History buffs are never at a loss when it comes to things to do and programs to see at the Marco Island Historical Museum (MIHM) and Rose History Auditorium.
After his highly successful Jan. 13 program with John Ruthven, renowned wildlife artist and conservationist John Agnew has generously allowed his work to remain on display at MIHM until mid-February.
Agnew’s career began in natural history museums and zoos where he designed amazing exhibits, produced illustrations, and painted murals and dioramas in the US and as far away as Moscow. His paintings now hang in collections around the world and have also been exhibited by the US State Department in US Embassies around the world.
If you were unable to attend the opening of this fantastic exhibit, make sure you don’t miss this second chanceto see and purchase Agnew’s works. A portion of the proceeds from the sale of his art will benefit the Marco Island Historical Society.
If you are looking for a more family-friendly event at MIHM, then head there this Saturday, Jan. 24, 10 AM-2 PM, for the Third Annual Pirate Day.
The event is open to the public at no cost and includes pirate-themed crafts, face painting, pirate games and treasure hunts. Come join the museum’s motley crew for an adventure into Florida’s pirate past. Attendees are encouraged to dress as pirates, solve the puzzles, and pick the right key to win some treasure from “Captains Blood’s Treasure Chest.” There will be food and drink stations, and the museum will be open.
For the more scientifically-minded Marco Island, join Ronald J. Echols, PhD, for his program entitled “Onthe Origin of the High, Elliptical Sand Rim Around Barfield Bay,” Tuesday, Feb. 3, at 7 PM.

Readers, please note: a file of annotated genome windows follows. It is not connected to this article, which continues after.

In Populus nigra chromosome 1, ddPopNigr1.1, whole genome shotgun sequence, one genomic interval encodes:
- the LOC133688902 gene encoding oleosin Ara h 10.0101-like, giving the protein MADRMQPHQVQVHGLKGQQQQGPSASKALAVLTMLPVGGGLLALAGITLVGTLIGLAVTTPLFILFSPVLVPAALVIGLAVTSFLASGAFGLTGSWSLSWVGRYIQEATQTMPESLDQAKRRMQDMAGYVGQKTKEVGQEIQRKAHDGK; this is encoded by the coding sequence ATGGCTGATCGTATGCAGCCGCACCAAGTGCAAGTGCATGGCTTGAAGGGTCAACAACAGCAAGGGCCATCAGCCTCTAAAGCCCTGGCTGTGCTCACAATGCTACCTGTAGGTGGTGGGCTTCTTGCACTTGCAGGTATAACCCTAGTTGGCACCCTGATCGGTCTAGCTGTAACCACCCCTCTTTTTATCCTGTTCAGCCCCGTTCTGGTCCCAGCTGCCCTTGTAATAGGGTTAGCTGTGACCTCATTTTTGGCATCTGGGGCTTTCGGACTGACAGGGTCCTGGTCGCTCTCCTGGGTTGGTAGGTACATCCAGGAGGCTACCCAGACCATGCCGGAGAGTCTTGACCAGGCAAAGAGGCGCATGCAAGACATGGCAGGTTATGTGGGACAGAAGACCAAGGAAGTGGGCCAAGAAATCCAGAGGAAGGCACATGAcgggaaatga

This presentation comes on the heels of one recently given by Echols’ colleague Dr. Michael Sararese, which focused on “The Influence of Climate Change and Sea Level Rise on the Southwest Florida Coast.” The two men have been researching some of the perplexing geological and ecological phenomena currently being witnessed in our very own backyard.
Specifically, Echols has been studying the high, elliptical, sand rim around Barfield Bay, which is shared by Marco Island and Horr’s Island. The height, continuity and most importantly, the elliptical shape of the Barfield Bay sand rim defy simple geological explanations.
Prior explanations of the rim as a dune field may be true, but do not explain the elliptical shape. Perhaps the rim is a collectionof sand dunes shaped by an underlying limestone solution basin. The existence of such a limestone depression is plausible but not documented. On the other hand, some investigators have compared Barfield Bay to the enigmatic Carolina “Bays” elliptical sand-rimmed depressions that dot the southeastern coastal plain north of Florida where they number in the hundreds of thousands.
Dr. Echols will review current research results on the Barfield Bay sand rim and compare the pros and cons of alternative interpretations for its formation. He also will discuss future research that may achieve a definitive interpretation of this mysterious Marco Island formation.
The program is free for MIHS members and $5 for non-members.
The MIHM is open from Tuesday-Saturday, 9 AM-4 PM. For more information about any current or future programs or exhibits at the museum or Rose History Auditorium, call 239-642-1440 or visit www.themihs.com.